The U.S. killed Gen. Qassem Soleimani in a Jan. 3 drone strike as the commander of Iran's expeditionary Quds Force was leaving Baghdad's airport, saying he was planning attacks on Americans. Speaking to a group of reporters on the sidelines of the Munich Security Conference, Iranian Foreign Minister Javad Zarif said "the U.S. miscalculated," noting that since the killing, thousands of Iraqis have taken to the streets to protest against the presence of foreign troops in the country.
In the immediate aftermath of the attack, in which Iraqi militia commander Abu Mahdi al-Muhandis was also killed, a group of Iraqi lawmakers also passed a non-binding resolution to oust U.S. troops and since then, the issue of American troops has monopolized Iraqi politics.
"The martyr Soleimani is much more effective than Gen. Soleimani," Zarif said. "We are seeing that in terms of demonstrations that are taking place in Iraq against the U.S. presence." Zarif is expected to meet on the sidelines of the conference with German Foreign Minister Heiko Maas to talk about ongoing European efforts to preserve the nuclear deal with Iran.
The deal provides Iran economic incentives in exchange for curbs on its nuclear program in an effort to prevent it from obtaining a nuclear bomb — something Iran insists it is not planning. Since U.S. President Donald Trump pulled Washington unilaterally out of the deal in 2018 and re-imposed sanctions, Iran's economy has been struggling.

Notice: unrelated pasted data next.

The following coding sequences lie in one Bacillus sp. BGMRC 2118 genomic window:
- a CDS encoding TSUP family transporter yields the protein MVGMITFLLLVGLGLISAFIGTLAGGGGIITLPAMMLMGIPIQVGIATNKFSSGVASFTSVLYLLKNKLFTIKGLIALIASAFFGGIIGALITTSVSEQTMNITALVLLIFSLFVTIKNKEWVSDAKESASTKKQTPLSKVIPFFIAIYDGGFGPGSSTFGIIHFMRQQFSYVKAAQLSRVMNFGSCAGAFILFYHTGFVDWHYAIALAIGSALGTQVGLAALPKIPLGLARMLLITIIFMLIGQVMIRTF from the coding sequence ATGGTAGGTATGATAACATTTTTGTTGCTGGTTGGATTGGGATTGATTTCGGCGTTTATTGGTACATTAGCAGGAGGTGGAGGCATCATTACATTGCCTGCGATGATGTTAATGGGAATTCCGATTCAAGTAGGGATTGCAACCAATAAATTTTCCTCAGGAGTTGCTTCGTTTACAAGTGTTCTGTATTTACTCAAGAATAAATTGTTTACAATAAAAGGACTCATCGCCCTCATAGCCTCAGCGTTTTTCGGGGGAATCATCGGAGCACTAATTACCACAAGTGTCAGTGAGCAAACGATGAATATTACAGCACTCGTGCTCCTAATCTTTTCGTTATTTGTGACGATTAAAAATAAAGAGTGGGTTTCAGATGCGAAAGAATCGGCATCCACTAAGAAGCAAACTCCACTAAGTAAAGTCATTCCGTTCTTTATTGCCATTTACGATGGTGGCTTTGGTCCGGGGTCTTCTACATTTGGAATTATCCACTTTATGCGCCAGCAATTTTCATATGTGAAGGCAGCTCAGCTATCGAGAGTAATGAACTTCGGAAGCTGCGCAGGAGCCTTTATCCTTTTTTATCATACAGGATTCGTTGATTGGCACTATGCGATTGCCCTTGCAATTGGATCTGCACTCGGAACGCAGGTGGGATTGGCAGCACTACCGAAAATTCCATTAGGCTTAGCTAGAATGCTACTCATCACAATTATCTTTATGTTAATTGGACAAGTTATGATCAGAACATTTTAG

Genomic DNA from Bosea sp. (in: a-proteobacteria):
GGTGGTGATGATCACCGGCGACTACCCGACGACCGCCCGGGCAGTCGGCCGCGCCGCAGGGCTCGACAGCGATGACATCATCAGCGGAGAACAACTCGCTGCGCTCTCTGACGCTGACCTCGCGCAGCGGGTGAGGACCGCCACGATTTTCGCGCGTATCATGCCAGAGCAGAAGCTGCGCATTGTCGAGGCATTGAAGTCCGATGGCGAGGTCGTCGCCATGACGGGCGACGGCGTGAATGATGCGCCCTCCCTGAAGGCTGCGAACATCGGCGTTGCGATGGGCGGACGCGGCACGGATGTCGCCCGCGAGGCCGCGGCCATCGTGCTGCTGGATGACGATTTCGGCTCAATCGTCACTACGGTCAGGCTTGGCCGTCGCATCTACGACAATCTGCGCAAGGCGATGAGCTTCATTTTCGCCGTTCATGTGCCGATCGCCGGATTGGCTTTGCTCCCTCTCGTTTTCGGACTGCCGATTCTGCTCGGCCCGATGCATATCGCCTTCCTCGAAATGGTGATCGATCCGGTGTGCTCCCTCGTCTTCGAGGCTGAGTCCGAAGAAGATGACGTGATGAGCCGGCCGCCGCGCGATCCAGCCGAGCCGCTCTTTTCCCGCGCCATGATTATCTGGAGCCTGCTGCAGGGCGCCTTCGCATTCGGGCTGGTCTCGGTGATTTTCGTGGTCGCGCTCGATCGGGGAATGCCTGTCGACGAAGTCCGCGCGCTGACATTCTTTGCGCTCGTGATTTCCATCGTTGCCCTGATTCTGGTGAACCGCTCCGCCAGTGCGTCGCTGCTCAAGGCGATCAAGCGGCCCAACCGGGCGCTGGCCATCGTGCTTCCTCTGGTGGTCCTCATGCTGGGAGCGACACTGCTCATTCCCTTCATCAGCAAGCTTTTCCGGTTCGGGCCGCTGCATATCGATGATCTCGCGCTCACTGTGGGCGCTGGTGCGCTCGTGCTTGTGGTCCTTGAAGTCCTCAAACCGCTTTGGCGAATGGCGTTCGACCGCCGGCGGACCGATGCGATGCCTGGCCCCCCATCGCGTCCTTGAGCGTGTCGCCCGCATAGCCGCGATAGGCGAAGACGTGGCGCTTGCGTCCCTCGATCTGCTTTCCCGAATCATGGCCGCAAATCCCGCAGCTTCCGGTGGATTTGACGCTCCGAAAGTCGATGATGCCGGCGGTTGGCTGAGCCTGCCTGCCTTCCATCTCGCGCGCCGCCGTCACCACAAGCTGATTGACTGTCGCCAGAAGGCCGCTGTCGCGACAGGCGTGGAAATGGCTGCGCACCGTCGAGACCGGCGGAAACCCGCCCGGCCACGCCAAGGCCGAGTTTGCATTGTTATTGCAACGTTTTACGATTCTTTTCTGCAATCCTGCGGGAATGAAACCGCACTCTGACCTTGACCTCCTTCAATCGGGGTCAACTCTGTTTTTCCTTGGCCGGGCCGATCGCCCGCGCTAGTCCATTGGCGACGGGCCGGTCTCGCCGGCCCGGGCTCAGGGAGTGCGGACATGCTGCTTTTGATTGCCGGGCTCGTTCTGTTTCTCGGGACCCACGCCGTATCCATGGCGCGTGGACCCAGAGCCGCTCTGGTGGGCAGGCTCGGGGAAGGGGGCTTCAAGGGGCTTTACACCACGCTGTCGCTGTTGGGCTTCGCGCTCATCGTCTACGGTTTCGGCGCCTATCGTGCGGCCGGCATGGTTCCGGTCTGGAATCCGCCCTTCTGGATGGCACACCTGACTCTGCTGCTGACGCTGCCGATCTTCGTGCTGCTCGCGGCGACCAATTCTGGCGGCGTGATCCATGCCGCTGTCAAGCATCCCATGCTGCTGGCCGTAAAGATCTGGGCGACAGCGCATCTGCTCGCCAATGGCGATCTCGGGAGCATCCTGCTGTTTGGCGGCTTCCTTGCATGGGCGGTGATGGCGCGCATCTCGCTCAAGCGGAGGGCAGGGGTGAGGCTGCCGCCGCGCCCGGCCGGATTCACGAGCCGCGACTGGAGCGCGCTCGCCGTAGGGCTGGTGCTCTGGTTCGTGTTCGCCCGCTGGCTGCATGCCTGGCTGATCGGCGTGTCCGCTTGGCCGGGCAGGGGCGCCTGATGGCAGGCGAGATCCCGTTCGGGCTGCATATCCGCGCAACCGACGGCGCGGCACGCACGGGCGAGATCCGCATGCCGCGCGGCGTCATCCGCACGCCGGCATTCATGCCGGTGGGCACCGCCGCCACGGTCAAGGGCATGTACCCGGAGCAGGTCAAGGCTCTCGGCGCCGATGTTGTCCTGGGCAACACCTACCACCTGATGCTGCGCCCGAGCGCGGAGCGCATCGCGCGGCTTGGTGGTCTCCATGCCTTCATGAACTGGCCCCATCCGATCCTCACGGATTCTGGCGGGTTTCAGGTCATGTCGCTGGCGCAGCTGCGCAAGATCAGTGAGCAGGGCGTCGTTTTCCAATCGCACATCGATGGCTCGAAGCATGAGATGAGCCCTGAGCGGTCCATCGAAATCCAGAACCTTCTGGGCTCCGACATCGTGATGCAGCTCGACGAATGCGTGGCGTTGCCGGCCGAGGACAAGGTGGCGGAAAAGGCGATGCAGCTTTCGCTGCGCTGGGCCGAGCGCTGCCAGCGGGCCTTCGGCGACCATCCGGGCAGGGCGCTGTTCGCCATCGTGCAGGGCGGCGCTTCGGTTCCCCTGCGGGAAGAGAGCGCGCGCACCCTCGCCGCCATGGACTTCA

In an effort to pressure the other signatories to the deal — Germany, France, Britain, Russia and China — to provide economic incentives to offset the American sanctions, Iran has slowly been violating the deal's restrictions on its nuclear program.
The U.S. has been pressuring other members of the deal to pull out as well, but Maas told the forum that Germany rejected the U.S. tactic of "maximum pressure" on Iran. "We are sticking firmly to our course in the Middle East, and that is de-escalation instead of maximum pressure," he said.
Zarif reiterated Iran's stance that all of its moves to ramp-up its nuclear program in the past few months are reversible, “providing that Europe takes steps that are meaningful.”